Tag Archives: income taxes

Now THIS Is An Unethical IRS Employee…Howard Stern Too, But We Knew HE Was Unethical

[There is supposed to be a photo of Howard Stern here, but WordPress keeps refusing to embed it, thus showing the software’s admirable good taste.]

In May of 2015, Judith Barrigas of Sandwich, Massachusetts called the IRS service center  with a question about her tax refund. She reached IRS agent Jimmy Forsythe, who was goofing off on the job, on hold after a call to Howard Stern’s radio show on satellite radio. Forsythe, still on hold (or so he thought) took the taxpayer’s call, and when the Stern show took reconnected, Stern’s listeners somehow heard Forsythe’s conversation with Barrigas.  Stern and paid sycophant Robin Quivers then joked about the call, which concerned Barrigas’s payment plan: the IRS had applied Barrigas’s tax refund to pay her outstanding debts from 2011 and 2012, even though she complained she already had a repayment plan set up with the  IRS. Her call, which she assumed was private, should have assumed was private and was guranteed by federal law to BE private, was on the airwaves for nearly an hour.

“I’m learning so much,” said Stern at the time, before he finally cut off the surreptitious eavesdropping. “I feel like I’m in math class and I’m flunking because I don’t know one thing he’s saying. I think I’m going to bail on this guy. By the way, this is the most boring job ever. I’d rather live in my parent’s basement if I had to do that. I’d give out all the wrong information. All right, dude, later!”

Barrigas  has just sued  the IRS, the Howard Stern Production Company, and Stern individually for violations of the Federal Tort Claims Act,  unlawful disclosure of tax returns and personal information, and just the for the Stern side,  negligence, invasion of privacy, and the intentional infliction of emotional distress.

Ethics Observations: Continue reading


Filed under Character, Citizenship, Ethics Alarms Award Nominee, Ethics Dunces, Etiquette and manners, Government & Politics, Journalism & Media, Law & Law Enforcement, Popular Culture, Workplace

The Internal Revenue Service’s Unethical Compassion

News Item (ABA Journal):

Too bad---if only your family tragedy had gotten more publicity, the IRS might have given a damn.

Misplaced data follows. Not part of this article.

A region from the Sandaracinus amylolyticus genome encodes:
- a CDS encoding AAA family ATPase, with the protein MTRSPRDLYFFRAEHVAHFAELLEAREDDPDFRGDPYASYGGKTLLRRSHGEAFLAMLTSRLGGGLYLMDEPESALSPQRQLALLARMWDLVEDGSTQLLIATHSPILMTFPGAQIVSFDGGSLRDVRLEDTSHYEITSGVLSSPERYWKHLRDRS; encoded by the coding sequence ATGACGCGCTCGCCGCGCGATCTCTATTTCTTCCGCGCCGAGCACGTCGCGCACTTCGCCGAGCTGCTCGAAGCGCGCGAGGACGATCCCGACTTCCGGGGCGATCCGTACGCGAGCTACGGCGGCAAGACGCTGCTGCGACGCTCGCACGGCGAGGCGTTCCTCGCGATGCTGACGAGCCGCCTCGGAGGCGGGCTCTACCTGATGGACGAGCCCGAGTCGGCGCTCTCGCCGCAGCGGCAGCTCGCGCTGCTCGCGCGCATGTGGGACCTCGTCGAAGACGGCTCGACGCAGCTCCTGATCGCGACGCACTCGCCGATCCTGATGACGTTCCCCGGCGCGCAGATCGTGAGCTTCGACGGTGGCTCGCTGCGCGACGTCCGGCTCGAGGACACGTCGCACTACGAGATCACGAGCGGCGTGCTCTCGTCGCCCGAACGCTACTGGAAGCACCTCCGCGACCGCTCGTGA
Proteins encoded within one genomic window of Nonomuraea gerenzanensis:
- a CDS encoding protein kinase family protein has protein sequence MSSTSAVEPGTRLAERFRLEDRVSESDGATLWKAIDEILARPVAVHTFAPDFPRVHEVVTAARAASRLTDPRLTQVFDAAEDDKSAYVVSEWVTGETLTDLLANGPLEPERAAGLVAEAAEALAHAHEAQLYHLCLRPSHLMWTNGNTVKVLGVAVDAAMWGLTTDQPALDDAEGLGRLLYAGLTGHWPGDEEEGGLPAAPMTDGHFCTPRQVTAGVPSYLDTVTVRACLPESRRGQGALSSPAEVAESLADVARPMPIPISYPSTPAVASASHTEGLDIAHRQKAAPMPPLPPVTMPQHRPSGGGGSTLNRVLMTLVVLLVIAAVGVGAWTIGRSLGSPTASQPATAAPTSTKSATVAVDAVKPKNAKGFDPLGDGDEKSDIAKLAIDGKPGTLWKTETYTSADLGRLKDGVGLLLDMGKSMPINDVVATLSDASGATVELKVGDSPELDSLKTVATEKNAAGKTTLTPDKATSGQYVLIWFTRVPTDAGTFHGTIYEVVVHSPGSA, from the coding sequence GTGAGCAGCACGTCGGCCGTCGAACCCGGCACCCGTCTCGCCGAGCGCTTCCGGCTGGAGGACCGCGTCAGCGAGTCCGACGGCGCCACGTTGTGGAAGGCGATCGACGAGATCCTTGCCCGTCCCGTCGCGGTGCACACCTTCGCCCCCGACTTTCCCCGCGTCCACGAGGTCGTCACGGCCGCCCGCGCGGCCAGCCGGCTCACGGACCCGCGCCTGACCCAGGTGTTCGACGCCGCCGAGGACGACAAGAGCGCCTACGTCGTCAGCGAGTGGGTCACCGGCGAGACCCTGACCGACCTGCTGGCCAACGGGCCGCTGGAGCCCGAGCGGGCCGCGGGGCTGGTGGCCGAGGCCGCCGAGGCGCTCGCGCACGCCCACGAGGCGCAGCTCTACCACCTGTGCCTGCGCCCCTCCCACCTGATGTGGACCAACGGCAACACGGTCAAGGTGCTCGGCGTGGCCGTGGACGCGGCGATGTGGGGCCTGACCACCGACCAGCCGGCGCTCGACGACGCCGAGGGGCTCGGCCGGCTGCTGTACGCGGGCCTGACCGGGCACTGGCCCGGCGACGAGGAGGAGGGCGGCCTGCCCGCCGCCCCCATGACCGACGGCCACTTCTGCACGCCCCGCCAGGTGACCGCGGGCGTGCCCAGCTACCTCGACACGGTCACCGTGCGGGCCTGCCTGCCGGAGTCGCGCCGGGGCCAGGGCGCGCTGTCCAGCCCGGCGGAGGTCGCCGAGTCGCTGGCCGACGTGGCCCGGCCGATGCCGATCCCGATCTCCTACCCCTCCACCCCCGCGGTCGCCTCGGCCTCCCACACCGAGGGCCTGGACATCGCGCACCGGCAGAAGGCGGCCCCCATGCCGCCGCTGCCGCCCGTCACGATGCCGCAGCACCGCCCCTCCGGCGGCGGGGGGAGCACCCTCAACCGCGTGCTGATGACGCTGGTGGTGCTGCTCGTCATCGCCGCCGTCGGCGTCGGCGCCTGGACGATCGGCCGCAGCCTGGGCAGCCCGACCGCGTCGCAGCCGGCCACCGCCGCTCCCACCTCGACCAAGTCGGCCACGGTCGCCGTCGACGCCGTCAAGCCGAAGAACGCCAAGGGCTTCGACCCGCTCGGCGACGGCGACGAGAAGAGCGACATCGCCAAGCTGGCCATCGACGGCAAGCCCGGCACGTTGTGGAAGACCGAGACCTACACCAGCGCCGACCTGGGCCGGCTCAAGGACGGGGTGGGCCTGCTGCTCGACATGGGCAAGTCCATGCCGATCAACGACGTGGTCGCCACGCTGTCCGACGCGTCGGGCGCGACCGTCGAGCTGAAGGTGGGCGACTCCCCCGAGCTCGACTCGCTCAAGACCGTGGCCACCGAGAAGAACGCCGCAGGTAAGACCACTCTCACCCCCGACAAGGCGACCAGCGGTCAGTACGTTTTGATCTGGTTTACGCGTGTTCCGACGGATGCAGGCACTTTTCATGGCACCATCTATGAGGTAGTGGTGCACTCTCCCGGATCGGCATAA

Too bad—if only your family tragedy had gotten more publicity, the IRS might have given a damn.

“After Monday’s fatal bombing near the finish line of the Boston Marathon, the Internal Revenue Service has announce that the April 15 income tax filing deadline will be extended by three months for those affected by the crime…”

Oh! Does this mean that the Internal Revenue Service has a new policy that grants penalty-free extensions to taxpayers who experienced a personal tragedy on or about April 15? Well, no, it doesn’t. Does it mean that all the other victims of crimes and tragedies across the nation will get similar compassionate treatment? No, it doesn’t mean this either. What it means is that someone—I wonder who?—is using a Federal Agency to make political hay and get positive publicity from journalists who are incapable of thought.

This is an ethics foul, a significant one, and I would think an obvious one as well. The government’s tax-collecting agency must display absolute integrity and consistency at all times, and must not be influenced or driven by politics or public relations. There are citizens across our land who had family members raped on April 15, or who were raped themselves; who had children or parents die, who were in horrible accidents, whose home or business burned down, who lost their jobs, or who were diagnosed with dread diseases that will change their lives forever. Why are the Boston victims receiving compassionate treatment,while  these citizens are not? You know why: because this was a high-profile tragedy, to which I say, so what? What is the ethical principle being articulated here that is worth sacrificing the IRS’s integrity? That high-profile victims deserve more compassion than other victims? No, the principle is that a government gets better PR brownie points by making beneficent gestures to well-publicized victims who are on TV than it does, say, to a tax-paying father whose kid was gunned down in a drive-by on tax day.

Well, it’s a cynical, sloppy, incoherent, irresponsible ad hoc principle that operates on a double standard, and is inherently unfair and unjust. It also necessarily raises the questions, how else does the IRS play favorites? What other political activities does the IRS perform for its masters?

That’s how trust in the government erodes, and the IRS is asking for it.


Pointer and Facts: ABA Journal



Filed under Citizenship, Government & Politics, Literature

“Give Back” Ethics

Excellent! But is he giving, or "giving back"?

John Stossel, the ABC house conservative who yielded to the inevitable and finally migrated to Fox News, takes issue with what he sees as corporate America’s capitulating to the distorting rhetoric of capitalism-bashing. On his website, Stossel cites with approval this letter, sent by George Mason University  Economics Professor Don Boudreaux to the Ritz-Carlton hotel chain:

“Dear Ritz-Carlton:

“Thanks for your e-mail celebrating your and your employees’ participation in “Give Back Getaways” – activities in which you and your employees (along with some of your customers) “give back to the community.”

“Have you taken something that doesn’t belong to you?  If so, by all means give it back!…If, though, you’ve not taken anything that doesn’t belong to you, you possess nothing that you can give BACK. Continue reading


Filed under Business & Commercial, Citizenship, Finance, Government & Politics, History, Journalism & Media, Leadership, Professions, U.S. Society